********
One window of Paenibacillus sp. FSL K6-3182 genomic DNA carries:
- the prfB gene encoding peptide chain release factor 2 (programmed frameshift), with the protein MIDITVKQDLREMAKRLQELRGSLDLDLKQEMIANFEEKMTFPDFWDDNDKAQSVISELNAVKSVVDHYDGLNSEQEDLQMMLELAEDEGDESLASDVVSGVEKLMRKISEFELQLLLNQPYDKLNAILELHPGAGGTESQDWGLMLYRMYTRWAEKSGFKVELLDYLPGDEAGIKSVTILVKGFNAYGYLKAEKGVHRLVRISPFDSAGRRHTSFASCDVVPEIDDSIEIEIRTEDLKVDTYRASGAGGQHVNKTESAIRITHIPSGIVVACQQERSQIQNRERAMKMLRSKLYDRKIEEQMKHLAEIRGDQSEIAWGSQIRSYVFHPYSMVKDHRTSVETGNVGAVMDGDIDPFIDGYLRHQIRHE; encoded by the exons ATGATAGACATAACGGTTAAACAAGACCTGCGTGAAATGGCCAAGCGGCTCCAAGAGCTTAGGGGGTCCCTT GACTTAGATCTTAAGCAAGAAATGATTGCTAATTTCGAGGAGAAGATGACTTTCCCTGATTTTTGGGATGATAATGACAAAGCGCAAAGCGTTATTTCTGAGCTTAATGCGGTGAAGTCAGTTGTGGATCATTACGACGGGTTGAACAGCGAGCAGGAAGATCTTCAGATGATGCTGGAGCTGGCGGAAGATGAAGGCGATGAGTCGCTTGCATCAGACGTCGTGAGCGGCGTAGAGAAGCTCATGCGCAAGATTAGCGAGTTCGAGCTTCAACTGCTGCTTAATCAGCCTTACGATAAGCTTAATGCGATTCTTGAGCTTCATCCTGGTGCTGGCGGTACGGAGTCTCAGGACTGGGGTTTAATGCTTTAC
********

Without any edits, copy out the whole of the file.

One window of Paenibacillus sp. FSL K6-3182 genomic DNA carries:
- the prfB gene encoding peptide chain release factor 2 (programmed frameshift), with the protein MIDITVKQDLREMAKRLQELRGSLDLDLKQEMIANFEEKMTFPDFWDDNDKAQSVISELNAVKSVVDHYDGLNSEQEDLQMMLELAEDEGDESLASDVVSGVEKLMRKISEFELQLLLNQPYDKLNAILELHPGAGGTESQDWGLMLYRMYTRWAEKSGFKVELLDYLPGDEAGIKSVTILVKGFNAYGYLKAEKGVHRLVRISPFDSAGRRHTSFASCDVVPEIDDSIEIEIRTEDLKVDTYRASGAGGQHVNKTESAIRITHIPSGIVVACQQERSQIQNRERAMKMLRSKLYDRKIEEQMKHLAEIRGDQSEIAWGSQIRSYVFHPYSMVKDHRTSVETGNVGAVMDGDIDPFIDGYLRHQIRHE; encoded by the exons ATGATAGACATAACGGTTAAACAAGACCTGCGTGAAATGGCCAAGCGGCTCCAAGAGCTTAGGGGGTCCCTT GACTTAGATCTTAAGCAAGAAATGATTGCTAATTTCGAGGAGAAGATGACTTTCCCTGATTTTTGGGATGATAATGACAAAGCGCAAAGCGTTATTTCTGAGCTTAATGCGGTGAAGTCAGTTGTGGATCATTACGACGGGTTGAACAGCGAGCAGGAAGATCTTCAGATGATGCTGGAGCTGGCGGAAGATGAAGGCGATGAGTCGCTTGCATCAGACGTCGTGAGCGGCGTAGAGAAGCTCATGCGCAAGATTAGCGAGTTCGAGCTTCAACTGCTGCTTAATCAGCCTTACGATAAGCTTAATGCGATTCTTGAGCTTCATCCTGGTGCTGGCGGTACGGAGTCTCAGGACTGGGGTTTAATGCTTTAC